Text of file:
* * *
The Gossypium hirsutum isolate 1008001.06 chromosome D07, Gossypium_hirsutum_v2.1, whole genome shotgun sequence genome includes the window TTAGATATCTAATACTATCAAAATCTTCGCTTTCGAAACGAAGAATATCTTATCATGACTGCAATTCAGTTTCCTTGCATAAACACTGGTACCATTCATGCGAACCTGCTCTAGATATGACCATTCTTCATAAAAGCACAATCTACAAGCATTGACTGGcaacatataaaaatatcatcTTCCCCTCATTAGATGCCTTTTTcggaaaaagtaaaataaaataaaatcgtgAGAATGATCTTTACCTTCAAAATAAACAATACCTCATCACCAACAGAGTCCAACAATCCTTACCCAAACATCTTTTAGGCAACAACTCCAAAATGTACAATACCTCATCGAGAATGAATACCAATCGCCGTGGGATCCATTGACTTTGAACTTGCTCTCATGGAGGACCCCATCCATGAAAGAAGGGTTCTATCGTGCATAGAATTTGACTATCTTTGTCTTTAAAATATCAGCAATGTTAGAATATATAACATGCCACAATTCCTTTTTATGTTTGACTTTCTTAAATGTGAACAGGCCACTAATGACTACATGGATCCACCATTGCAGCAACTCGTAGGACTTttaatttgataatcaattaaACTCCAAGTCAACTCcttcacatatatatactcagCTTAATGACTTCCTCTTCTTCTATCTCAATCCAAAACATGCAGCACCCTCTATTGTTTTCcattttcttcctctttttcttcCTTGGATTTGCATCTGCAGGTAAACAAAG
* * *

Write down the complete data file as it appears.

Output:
The Gossypium hirsutum isolate 1008001.06 chromosome D07, Gossypium_hirsutum_v2.1, whole genome shotgun sequence genome includes the window TTAGATATCTAATACTATCAAAATCTTCGCTTTCGAAACGAAGAATATCTTATCATGACTGCAATTCAGTTTCCTTGCATAAACACTGGTACCATTCATGCGAACCTGCTCTAGATATGACCATTCTTCATAAAAGCACAATCTACAAGCATTGACTGGcaacatataaaaatatcatcTTCCCCTCATTAGATGCCTTTTTcggaaaaagtaaaataaaataaaatcgtgAGAATGATCTTTACCTTCAAAATAAACAATACCTCATCACCAACAGAGTCCAACAATCCTTACCCAAACATCTTTTAGGCAACAACTCCAAAATGTACAATACCTCATCGAGAATGAATACCAATCGCCGTGGGATCCATTGACTTTGAACTTGCTCTCATGGAGGACCCCATCCATGAAAGAAGGGTTCTATCGTGCATAGAATTTGACTATCTTTGTCTTTAAAATATCAGCAATGTTAGAATATATAACATGCCACAATTCCTTTTTATGTTTGACTTTCTTAAATGTGAACAGGCCACTAATGACTACATGGATCCACCATTGCAGCAACTCGTAGGACTTttaatttgataatcaattaaACTCCAAGTCAACTCcttcacatatatatactcagCTTAATGACTTCCTCTTCTTCTATCTCAATCCAAAACATGCAGCACCCTCTATTGTTTTCcattttcttcctctttttcttcCTTGGATTTGCATCTGCAGGTAAACAAAG